December 17, 2020
    • The differences are always with the compass in the reddish circle. In one instance, the red and blue colors of the compass pointer are reversed – blue at top instead of bottom. Happy holidays! 2021 promises to be better.

      December 17, 2020
      • aileverte #

        Happy 2021! Off to a bad start, but there is hope!

        My copy of Telephone finally arrived (mail travels circuitous routes these days). It appears the easiest way to differentiate which version one is reading is to look at the printer’s key on the copyright page (the “number line”). At the end of the row of digits, there is a letter. Mine is B. The preview version on appears to be C.

        January 12, 2021
  6. Happy new year to you! You are right! My copy of Telephone has an ‘A’ at the end of the printer’s key. I hadn’t noticed that. Be well. Winter is half over. Inauguration is getting close.

    January 12, 2021
  7. aileverte #

    Terry, so I have figured out something interesting about the chess game. [Sorry for such a lengthy comment.] Turns out the moves are the same both A and B versions, and it’s all a single game.

    So the first six moves are set out in between paragraphs. I’ve numbered them below through the end of the game. White always starts, so what you get is a pair White + Black move.

    1. d4 Nf6
    2. Nf3 b6
    3. c4 e6
    4. Nc3 Bb7
    5. Bg5 Bb4
    6. e3 h6

    So far so good. On p. 83, we learn that Sarah makes the first move. So she is WHITE, and Zach is BLACK. The text repeats the first move, to indicate the game has begun in the narrative. And then it says, “a couple moves later” — “a couple” being actually five, because next comes move 7.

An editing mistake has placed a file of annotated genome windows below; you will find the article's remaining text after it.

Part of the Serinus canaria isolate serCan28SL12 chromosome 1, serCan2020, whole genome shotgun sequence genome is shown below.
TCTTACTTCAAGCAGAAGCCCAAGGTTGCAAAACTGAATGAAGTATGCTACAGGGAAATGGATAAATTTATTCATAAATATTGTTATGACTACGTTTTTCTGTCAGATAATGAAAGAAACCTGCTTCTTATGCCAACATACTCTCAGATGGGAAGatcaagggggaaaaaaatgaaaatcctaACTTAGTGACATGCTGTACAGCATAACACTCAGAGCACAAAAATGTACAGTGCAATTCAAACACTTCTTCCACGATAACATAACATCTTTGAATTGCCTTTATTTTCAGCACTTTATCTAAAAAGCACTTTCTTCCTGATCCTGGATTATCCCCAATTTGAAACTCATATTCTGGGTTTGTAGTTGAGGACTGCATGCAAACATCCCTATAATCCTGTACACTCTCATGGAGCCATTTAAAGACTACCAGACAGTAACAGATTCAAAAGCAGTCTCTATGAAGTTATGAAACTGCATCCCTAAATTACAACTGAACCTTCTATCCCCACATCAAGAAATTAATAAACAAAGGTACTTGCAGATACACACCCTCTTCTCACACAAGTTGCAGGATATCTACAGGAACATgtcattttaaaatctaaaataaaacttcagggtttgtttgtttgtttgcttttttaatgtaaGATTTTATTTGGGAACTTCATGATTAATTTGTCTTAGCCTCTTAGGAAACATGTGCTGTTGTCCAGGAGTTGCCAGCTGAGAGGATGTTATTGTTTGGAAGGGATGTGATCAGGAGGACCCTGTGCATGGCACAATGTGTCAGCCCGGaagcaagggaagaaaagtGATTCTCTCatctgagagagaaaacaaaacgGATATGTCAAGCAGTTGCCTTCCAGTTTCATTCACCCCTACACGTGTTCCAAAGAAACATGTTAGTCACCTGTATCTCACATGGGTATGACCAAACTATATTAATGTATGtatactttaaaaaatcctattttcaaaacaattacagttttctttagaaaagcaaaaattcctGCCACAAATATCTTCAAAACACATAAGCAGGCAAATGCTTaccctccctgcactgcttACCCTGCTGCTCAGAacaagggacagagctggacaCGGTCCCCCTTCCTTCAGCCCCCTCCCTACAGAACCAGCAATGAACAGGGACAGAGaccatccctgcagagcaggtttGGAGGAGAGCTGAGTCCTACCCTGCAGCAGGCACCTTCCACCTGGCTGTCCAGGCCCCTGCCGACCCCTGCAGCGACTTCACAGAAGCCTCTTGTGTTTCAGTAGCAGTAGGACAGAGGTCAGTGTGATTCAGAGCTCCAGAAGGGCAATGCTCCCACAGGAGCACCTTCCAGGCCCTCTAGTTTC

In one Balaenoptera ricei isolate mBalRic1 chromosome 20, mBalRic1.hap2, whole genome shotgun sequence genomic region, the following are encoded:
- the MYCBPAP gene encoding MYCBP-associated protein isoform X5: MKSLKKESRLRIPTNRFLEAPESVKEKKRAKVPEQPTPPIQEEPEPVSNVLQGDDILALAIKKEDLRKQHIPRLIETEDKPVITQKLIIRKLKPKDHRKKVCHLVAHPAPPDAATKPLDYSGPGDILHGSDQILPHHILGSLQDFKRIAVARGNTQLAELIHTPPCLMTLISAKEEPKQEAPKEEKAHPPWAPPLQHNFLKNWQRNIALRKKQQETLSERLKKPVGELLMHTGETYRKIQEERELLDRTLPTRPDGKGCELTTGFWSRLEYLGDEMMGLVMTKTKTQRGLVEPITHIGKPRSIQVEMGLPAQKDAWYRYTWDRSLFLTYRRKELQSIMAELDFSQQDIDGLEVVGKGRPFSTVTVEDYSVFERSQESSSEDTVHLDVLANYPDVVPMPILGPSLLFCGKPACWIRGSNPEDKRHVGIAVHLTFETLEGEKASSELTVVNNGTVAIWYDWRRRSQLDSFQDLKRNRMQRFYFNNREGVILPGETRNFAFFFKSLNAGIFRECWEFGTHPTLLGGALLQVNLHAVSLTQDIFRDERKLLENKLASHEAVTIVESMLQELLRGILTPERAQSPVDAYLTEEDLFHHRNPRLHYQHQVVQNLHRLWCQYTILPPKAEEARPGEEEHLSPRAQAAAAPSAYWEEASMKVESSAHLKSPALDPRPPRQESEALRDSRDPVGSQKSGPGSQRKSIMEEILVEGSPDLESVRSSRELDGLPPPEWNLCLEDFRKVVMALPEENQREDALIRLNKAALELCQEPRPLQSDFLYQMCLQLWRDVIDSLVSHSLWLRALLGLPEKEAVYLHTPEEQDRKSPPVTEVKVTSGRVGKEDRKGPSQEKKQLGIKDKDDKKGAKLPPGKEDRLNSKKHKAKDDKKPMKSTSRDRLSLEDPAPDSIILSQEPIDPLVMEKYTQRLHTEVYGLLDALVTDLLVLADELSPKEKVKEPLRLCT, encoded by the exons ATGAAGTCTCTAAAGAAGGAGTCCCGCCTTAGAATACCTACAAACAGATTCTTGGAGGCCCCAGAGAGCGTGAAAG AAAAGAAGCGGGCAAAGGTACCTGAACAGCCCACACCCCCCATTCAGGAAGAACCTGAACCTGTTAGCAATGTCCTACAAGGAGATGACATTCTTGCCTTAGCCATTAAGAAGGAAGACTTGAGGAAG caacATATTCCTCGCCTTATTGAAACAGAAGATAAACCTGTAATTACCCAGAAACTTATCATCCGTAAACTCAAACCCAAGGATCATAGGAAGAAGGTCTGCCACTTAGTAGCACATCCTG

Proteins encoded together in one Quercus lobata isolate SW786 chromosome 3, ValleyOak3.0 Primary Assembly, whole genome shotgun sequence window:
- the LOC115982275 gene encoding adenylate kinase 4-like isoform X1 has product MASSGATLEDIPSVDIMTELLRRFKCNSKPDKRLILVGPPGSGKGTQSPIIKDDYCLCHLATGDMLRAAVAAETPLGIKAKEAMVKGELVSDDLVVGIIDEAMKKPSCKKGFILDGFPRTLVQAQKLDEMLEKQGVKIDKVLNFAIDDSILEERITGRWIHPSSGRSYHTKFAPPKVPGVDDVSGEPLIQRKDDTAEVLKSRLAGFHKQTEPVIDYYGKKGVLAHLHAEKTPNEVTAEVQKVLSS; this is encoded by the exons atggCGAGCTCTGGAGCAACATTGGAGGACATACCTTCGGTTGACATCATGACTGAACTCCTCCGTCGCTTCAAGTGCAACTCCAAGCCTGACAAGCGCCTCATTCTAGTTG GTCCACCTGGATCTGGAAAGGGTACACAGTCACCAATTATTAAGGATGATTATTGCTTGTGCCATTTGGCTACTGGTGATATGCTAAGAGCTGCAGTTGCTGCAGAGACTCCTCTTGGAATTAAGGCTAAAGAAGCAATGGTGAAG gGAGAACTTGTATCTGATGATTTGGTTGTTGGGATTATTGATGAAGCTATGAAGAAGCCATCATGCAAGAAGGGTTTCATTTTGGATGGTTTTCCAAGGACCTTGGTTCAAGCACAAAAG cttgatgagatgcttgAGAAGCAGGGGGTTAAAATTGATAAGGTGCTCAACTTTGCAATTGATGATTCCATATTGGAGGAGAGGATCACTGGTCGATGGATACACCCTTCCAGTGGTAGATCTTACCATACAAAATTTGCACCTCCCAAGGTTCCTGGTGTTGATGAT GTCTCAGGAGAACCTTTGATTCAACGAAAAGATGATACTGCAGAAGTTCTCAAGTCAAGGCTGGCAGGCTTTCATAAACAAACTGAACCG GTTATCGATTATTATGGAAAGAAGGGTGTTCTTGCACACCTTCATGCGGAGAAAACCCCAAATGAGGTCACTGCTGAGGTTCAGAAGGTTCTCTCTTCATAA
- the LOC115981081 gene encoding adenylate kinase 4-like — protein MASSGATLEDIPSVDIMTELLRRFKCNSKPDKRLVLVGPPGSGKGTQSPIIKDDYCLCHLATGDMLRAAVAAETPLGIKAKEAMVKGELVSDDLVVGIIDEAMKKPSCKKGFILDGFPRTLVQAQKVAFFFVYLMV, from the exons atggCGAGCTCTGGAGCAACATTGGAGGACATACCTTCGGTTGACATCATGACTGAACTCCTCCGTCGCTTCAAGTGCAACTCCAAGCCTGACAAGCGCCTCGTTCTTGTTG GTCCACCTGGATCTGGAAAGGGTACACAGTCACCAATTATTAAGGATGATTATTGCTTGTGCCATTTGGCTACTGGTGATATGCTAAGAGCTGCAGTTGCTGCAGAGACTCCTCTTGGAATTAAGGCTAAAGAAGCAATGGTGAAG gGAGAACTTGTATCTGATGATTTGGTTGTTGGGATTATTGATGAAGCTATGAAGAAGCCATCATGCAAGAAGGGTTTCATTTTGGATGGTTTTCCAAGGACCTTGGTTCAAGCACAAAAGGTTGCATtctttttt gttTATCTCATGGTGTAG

7. Bh4 c5
    8. Bd3 Bxc3

    Here black Bishop takes white kNight at c3. But here something funny happens: There is a missing move: bxc3 = white pawn takes black bishop at c3 (the same bishop that had just moved, has now silently disappeared off the board). So the complete move 9 looks like this:

    9. [bxc3] d6
    10. 0-0 Nbd7
    11. Nd2 Qc7
    12. Qc2 g5
    13. Bg3 h5
    14. Be4 h4
    15. Bxb7 Qxb7
    16. Bxd6 Qxc6
    17. Be5 h3
    18. gxh3 Rxh3
    19. Bg3 O-O-O
    20. e4 e5
    21. d5 Qd6
    22. Qa4 Kb7
    23. Rad1 Nb8
    24. Nf3 Nxe4
    25. Qc2 f5
    26. Rfe1 g4
    27. Rxe4 gxf3
    28. Ree1 f4
    29. Qf5 Rdh8
    30. Rxe5 fxg3
    31. Re6 Rxh2

    Now here is the really funny part. On the board, it’s the BLACKS that win: the white king is cornered by the Rook that in move 31. took white pawn at H2. (The rest of the game is obvious: if the King takes the Rook, it will be taken by the pawn that sits at G3. if the king moves back, say to F1, then the Rook will move to H1 and then the king is wide open: it can only move to G1 to be taken by the Rook or to E1, to be taken by the rook.) Since Sarah WINS, and she started out playing WHITE, where did they flip the board?

    So there is more to the game than meets the eye: there is the hidden move — an absence (whose? the player’s or the reader’s … although it actually matters little for the outcome of the game, the pawn at C3 does not move again) and the fact that father and daughter change sides somewhere, when we’re not looking. Maybe around move 16, and the error is a tipoff: the piece moves into a blank space but the apparently mistaken transcription signals that they are taking up someone else’s space? And just before that move, Zach says: “[The world] is always changing. Sometimes it takes millions of years to see it, sometimes seconds.” | “Us, too?” Sarah asked. | “Us too.”

    The game, as it turns out, is also a historical game — Nenarokhov vs. Alekhine, Moscow, 1915.

    There is something very Nabokovian about this.

    January 26, 2021
  8. Ela, What you have discovered seems nothing short of amazing! Is this Everett’s very subtle way of saying that Zach finally sees things through his daughter’s eyes? About a month after I wrote my post on Telephone, David Lerner Schwartz wrote a piece in LitHub detailing many of the changes between the three versions. He used a PDF comparison tool to suss out the differences. I’m thinking this is worth a follow-up post. What do you think? Would you guest write it?

    January 26, 2021